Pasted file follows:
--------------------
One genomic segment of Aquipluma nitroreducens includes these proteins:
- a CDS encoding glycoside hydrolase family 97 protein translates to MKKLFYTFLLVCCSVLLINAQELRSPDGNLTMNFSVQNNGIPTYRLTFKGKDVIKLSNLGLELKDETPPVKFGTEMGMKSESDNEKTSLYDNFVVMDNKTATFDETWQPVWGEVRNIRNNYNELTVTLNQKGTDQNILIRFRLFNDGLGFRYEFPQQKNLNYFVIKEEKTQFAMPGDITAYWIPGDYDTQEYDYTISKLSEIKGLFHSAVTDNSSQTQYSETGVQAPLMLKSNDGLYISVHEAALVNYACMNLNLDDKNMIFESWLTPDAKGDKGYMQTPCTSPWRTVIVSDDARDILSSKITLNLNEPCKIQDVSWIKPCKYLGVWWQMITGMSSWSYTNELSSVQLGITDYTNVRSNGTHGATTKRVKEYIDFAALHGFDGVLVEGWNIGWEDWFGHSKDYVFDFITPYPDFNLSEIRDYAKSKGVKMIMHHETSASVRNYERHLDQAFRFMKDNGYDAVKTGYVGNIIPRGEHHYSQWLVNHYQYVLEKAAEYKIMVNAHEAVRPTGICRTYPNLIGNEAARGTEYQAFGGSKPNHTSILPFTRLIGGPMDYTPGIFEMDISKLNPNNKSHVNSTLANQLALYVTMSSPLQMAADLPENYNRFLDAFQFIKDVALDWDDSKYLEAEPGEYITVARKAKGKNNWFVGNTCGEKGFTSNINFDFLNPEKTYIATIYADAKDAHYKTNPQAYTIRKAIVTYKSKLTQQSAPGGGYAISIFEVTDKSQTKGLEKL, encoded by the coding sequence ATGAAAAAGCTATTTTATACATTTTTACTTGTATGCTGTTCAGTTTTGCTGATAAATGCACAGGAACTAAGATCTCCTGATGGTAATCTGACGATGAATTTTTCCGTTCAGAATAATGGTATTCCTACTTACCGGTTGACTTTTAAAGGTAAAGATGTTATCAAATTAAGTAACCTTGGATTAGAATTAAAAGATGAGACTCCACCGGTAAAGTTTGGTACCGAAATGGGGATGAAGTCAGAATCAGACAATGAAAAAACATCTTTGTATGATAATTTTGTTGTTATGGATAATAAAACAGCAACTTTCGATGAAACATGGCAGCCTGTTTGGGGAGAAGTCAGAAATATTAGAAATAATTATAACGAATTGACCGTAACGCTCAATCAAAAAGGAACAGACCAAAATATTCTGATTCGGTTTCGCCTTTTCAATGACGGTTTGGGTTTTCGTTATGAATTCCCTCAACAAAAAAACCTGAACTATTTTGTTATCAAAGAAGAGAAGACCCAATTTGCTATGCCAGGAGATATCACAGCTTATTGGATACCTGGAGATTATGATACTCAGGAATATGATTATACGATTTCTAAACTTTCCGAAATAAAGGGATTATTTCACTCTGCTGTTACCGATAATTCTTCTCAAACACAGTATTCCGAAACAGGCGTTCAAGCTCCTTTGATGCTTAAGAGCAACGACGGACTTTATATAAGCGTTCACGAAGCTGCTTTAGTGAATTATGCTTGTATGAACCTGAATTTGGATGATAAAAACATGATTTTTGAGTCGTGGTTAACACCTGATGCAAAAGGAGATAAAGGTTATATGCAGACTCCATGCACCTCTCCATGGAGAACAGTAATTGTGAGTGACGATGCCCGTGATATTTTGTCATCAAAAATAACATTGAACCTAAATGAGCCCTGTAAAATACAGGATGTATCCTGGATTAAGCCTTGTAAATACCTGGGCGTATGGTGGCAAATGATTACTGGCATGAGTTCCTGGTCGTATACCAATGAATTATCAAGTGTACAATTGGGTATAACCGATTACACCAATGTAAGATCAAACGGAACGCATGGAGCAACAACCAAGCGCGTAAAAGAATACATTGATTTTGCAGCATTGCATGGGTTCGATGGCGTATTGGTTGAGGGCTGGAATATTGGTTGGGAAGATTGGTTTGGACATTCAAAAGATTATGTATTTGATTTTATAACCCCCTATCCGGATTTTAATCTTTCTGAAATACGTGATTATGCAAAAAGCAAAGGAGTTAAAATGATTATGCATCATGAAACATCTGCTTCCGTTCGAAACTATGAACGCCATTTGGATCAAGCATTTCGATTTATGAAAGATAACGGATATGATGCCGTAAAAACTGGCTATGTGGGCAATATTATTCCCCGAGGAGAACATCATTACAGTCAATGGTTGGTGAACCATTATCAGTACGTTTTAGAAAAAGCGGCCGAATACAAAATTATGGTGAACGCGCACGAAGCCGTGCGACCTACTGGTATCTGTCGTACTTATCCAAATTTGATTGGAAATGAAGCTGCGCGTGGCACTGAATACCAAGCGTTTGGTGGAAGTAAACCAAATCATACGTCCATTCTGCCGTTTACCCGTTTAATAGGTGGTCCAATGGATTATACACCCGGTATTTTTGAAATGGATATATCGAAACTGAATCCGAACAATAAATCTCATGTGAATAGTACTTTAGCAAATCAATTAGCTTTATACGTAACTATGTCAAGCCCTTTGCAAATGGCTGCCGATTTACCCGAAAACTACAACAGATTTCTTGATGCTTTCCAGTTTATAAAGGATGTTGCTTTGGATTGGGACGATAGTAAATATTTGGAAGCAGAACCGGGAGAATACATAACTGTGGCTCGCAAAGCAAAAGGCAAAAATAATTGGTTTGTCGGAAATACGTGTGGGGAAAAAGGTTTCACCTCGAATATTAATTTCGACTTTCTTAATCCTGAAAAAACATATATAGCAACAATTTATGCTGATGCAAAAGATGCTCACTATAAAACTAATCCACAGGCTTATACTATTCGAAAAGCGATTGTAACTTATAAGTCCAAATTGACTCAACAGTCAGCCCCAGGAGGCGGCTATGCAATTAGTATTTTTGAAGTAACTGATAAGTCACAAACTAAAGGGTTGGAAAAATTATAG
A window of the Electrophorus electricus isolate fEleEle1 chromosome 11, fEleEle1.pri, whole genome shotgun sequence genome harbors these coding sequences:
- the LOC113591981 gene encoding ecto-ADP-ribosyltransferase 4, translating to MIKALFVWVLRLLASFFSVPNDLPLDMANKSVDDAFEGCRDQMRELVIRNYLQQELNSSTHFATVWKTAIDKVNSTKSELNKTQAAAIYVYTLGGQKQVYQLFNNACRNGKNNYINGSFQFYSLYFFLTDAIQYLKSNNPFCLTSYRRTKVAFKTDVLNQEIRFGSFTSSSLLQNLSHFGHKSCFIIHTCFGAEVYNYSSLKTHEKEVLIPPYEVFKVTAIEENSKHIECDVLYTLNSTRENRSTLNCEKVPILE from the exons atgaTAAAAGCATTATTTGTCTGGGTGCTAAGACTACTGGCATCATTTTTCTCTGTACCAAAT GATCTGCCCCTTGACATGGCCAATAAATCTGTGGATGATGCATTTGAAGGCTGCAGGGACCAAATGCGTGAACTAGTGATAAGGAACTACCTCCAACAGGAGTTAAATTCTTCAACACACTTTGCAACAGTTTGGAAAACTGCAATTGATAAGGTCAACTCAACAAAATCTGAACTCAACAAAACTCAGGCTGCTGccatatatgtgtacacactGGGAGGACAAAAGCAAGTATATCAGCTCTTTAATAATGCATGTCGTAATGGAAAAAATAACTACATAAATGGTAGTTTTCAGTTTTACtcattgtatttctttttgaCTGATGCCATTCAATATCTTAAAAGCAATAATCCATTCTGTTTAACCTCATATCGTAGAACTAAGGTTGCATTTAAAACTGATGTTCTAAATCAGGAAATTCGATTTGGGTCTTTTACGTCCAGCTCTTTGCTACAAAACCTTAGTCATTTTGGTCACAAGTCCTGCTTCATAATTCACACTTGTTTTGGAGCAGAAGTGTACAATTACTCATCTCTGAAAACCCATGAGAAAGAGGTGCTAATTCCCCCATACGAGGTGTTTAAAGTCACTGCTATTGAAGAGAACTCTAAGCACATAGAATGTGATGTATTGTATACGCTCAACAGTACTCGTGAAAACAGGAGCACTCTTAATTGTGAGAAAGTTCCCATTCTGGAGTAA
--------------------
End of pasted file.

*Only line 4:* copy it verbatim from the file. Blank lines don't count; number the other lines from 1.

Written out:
- the LOC113591981 gene encoding ecto-ADP-ribosyltransferase 4, translating to MIKALFVWVLRLLASFFSVPNDLPLDMANKSVDDAFEGCRDQMRELVIRNYLQQELNSSTHFATVWKTAIDKVNSTKSELNKTQAAAIYVYTLGGQKQVYQLFNNACRNGKNNYINGSFQFYSLYFFLTDAIQYLKSNNPFCLTSYRRTKVAFKTDVLNQEIRFGSFTSSSLLQNLSHFGHKSCFIIHTCFGAEVYNYSSLKTHEKEVLIPPYEVFKVTAIEENSKHIECDVLYTLNSTRENRSTLNCEKVPILE from the exons atgaTAAAAGCATTATTTGTCTGGGTGCTAAGACTACTGGCATCATTTTTCTCTGTACCAAAT GATCTGCCCCTTGACATGGCCAATAAATCTGTGGATGATGCATTTGAAGGCTGCAGGGACCAAATGCGTGAACTAGTGATAAGGAACTACCTCCAACAGGAGTTAAATTCTTCAACACACTTTGCAACAGTTTGGAAAACTGCAATTGATAAGGTCAACTCAACAAAATCTGAACTCAACAAAACTCAGGCTGCTGccatatatgtgtacacactGGGAGGACAAAAGCAAGTATATCAGCTCTTTAATAATGCATGTCGTAATGGAAAAAATAACTACATAAATGGTAGTTTTCAGTTTTACtcattgtatttctttttgaCTGATGCCATTCAATATCTTAAAAGCAATAATCCATTCTGTTTAACCTCATATCGTAGAACTAAGGTTGCATTTAAAACTGATGTTCTAAATCAGGAAATTCGATTTGGGTCTTTTACGTCCAGCTCTTTGCTACAAAACCTTAGTCATTTTGGTCACAAGTCCTGCTTCATAATTCACACTTGTTTTGGAGCAGAAGTGTACAATTACTCATCTCTGAAAACCCATGAGAAAGAGGTGCTAATTCCCCCATACGAGGTGTTTAAAGTCACTGCTATTGAAGAGAACTCTAAGCACATAGAATGTGATGTATTGTATACGCTCAACAGTACTCGTGAAAACAGGAGCACTCTTAATTGTGAGAAAGTTCCCATTCTGGAGTAA